Oct 272013


Mary Raab McConnell, left, and Evelyn McNeill, right, look through McNeill's memoir

Aileen Devlin/The Daily Reflector

Mary Raab McConnell, left, and Evelyn McNeill, right, look through McNeill’s memoir “Zero to Eighty Over Unpaved Roads” at the Coffee Shack on Thursday, Oct. 10, 2013. (Aileen Devlin/ The Daily Reflector)

By Michael Abramowitz

Saturday, October 26, 2013


The lives of education pioneers at East Carolina University’s medical school would be enough to fill a book. One of them, the school’s first female faculty member, has written a book that chronicles her life from growing up on a tobacco farm to her triumph over gender discrimination.

That pioneer spirit does not shine more brightly than through the heart and words of Evelyn McNeill, the 84-year-old author of “Zero to Eighty Over Unpaved Roads: A Memoir,” released this month by Garcia Publishing and co-written with Daily Reflector editorial page editor and columnist Mark Rutledge.


The autobiography was inspired by McNeill’s recent battle with breast cancer and her wish to leave a chronicle of her life for her nieces.

“I wanted them to know that pursuing a career absent marriage and family, should they choose that path, need not be boring or unfulfilling,” she wrote in the book’s introduction.

McNeill was the second of six children born in Lee County to Lacy McNeill and Mary Lee Watson McNeill during the Great Depression. Her mother, despite being the first in her family to attend college, stayed at home and raised the children on the 30-acre farm operated by her and Lacy.

In her book, McNeill frequently mentions twists of fate that detoured her from marriage to the life of a single professional, but at the same time, she makes it clear that she was always independent-minded and treasured the pursuit of knowledge, adventure and public service. From her earliest years, she was “inclined to follow my own road map and determined to have no one else plan my trip.”

“I knew, even from my mother’s experience, how the prospects of college and career could be stopped cold for a woman once babies, housework and a husband entered the picture,” she wrote in her book.

After graduating from UNC-Chapel Hill, McNeill was trained as a physical therapist in the U.S. Army, then in 1972 earned her Ph.D in neuroanatomy from the Medical College of Virginia. Things continued to go well for McNeill, who wanted to teach at a college close to her mother. She was hired as an assistant professor of neuroanatomy at East Carolina University’s new one-year medical school, the first female faculty member. She also taught physical and occupational therapy classes and was paid by the School of Allied Health.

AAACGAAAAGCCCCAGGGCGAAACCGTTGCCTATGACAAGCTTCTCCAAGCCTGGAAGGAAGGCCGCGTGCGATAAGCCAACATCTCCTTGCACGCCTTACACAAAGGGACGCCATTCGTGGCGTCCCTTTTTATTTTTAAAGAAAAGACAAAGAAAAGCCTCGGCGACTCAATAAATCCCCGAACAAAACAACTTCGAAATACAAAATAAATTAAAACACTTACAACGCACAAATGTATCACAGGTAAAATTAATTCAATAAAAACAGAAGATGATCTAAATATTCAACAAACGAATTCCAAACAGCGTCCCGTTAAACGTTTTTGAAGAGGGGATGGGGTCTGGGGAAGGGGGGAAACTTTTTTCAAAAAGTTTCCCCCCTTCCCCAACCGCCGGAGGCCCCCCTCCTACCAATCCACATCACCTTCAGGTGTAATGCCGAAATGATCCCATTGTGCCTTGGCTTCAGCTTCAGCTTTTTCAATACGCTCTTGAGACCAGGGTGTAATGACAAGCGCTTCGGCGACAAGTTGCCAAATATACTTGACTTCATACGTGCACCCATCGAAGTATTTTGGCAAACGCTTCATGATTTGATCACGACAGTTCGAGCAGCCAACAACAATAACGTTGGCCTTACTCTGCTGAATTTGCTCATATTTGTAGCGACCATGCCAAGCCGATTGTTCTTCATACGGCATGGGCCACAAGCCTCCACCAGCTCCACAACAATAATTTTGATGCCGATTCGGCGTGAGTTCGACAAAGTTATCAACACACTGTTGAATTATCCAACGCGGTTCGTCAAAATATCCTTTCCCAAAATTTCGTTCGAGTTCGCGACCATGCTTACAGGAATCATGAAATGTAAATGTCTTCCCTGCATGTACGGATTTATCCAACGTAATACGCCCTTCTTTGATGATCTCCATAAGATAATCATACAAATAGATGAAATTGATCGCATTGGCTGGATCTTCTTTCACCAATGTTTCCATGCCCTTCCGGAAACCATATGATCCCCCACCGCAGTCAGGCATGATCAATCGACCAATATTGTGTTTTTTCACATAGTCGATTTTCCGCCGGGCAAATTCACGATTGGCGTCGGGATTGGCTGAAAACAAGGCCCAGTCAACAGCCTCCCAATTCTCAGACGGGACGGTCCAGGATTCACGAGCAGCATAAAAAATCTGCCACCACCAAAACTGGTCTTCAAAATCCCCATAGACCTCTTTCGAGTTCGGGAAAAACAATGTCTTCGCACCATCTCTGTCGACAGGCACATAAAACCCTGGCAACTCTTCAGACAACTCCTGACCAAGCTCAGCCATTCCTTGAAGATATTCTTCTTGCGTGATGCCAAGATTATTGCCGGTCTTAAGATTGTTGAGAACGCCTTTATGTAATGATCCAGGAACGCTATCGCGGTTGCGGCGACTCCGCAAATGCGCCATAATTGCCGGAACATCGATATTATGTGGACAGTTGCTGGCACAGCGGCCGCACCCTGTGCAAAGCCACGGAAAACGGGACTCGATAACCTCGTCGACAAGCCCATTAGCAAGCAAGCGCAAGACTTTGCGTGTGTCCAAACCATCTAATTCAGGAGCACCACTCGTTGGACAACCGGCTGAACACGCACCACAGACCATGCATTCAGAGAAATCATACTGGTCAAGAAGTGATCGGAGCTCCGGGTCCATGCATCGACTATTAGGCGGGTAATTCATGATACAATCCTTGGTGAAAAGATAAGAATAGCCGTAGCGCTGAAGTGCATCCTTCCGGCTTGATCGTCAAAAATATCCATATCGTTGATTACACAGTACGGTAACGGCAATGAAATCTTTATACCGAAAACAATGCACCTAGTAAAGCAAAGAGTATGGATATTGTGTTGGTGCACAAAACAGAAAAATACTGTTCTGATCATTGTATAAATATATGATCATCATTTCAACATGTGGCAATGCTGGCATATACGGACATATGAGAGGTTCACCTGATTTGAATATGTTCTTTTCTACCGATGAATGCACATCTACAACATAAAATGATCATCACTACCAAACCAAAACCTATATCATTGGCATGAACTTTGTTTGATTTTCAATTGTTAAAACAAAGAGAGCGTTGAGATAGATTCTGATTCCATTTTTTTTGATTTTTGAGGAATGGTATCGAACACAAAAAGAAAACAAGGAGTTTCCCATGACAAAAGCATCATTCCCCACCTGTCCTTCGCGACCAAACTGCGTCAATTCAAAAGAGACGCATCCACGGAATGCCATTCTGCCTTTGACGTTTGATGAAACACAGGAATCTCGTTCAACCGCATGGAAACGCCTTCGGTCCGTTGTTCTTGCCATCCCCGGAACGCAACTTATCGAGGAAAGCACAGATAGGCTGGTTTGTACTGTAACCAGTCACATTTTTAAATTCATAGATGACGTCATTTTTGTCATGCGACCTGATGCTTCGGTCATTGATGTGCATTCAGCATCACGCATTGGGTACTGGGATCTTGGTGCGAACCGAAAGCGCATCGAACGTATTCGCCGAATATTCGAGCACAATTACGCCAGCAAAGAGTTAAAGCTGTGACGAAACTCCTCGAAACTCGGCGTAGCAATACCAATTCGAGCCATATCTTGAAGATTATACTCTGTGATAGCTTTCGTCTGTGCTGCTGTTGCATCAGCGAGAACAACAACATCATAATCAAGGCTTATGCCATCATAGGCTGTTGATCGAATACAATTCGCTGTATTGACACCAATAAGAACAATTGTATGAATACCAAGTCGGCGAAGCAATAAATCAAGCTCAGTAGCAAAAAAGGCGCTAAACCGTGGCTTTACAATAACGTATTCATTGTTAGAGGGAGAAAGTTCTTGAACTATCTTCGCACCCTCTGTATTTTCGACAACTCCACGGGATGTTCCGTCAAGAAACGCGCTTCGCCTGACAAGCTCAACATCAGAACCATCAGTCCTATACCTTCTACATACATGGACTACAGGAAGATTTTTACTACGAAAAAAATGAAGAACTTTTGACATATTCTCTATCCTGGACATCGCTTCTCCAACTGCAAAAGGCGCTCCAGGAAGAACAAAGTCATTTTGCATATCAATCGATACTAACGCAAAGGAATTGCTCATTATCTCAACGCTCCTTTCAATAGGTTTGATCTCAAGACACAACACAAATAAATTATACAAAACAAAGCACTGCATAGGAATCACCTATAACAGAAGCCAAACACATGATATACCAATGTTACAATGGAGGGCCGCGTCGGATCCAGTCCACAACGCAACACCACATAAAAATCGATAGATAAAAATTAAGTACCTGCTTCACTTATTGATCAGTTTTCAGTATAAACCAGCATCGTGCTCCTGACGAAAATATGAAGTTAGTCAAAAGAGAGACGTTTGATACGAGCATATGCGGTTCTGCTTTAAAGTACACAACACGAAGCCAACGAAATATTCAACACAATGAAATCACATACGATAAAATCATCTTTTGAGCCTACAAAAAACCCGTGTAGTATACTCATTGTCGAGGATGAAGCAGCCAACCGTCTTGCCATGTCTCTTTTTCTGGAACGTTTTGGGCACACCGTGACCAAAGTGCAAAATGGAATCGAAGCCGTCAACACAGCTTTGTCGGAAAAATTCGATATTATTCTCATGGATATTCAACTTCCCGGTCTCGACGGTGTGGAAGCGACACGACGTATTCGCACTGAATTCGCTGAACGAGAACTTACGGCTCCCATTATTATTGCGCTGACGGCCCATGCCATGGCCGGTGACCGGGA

“This unfortunate arrangement would eventually cause much trouble for me, and for the university,” McNeill said.

Although she never married and produced no children of her own, McNeill’s relationships with her students gave her all the sense of family she needed, she said.

“I was considered an effective teacher, and I think it was because the love that other women give to their children I gave to my students,” McNeill said. “I was told (by the male faculty) that I mothered them.”

The comments were meant as an insult, she said, but she never saw it that way.

“Dr. McNeill was a major contributor to the overall culture of our school,” said Dr. Paul Cunningham, current dean of the institution now called the Brody School of Medicine. “She always impressed me as a kind and giving person, particularly in how she has gone out of her way to support her kids. She also cared very much about her colleagues.”

After several years happily engrossed in her work teaching medical students and allied health undergraduates, the medical school faculty member learned that a male peer hired at the same time at an equal salary was moving up the salary scale at a much faster rate.

It had never occurred to McNeill that such an unfair and unprofessional practice would happen in a university setting, she said. She thought that resolution of her complaint to the school administration would simply be a part of their daily routine. But her requests were ignored.

Aware of the law making it illegal to pay men and women different wage rates for equal work by equally qualified people, McNeill hired an attorney and filed a complaint with the Equal Employment Opportunity Commission.

“For anyone intelligent enough to be in an administrative position to reject my request for fair treatment with the Department of Labor on their heels defies logic,” she said. “I was angry. I was a bit naive about the world at large, but I had a temper and it made me angry.”

The path to remedy the situation and restore McNeill’s position and pay to equal level is laid out in fascinating detail in her biography. It reveals the grit and determination that any working stiff must summon to right a wrong and get a fair shake.

McNeill acknowledged that her efforts to achieve her rightful place and equal compensation were not burdened by the added responsibilities of being a wife and mother. Her healthy attitude about the hand she was dealt and her life choices offers readers a clue to her ability to succeed at whatever goals she sets.

“I could have named this book, “Happy About Not Having It All,” McNeill said. “I couldn’t have children because of reproductive problems; that was not my karma. But I wanted my nieces to know that you make your own life. That’s what’s important.”

McNeill’s combination of magnetic charm, intellectual depth and emotional complexity are all clearly visible in the pages of her biography. More important, the twinkle is still visible in her bright blue eyes and certain testament of her proclamation that, regardless of life’s obstacles and challenges, “In the end, love wins.”

Contact Michael Abramowitz at mabramowitz@reflector.com or (252) 329-9571.

via The Daily Reflector.


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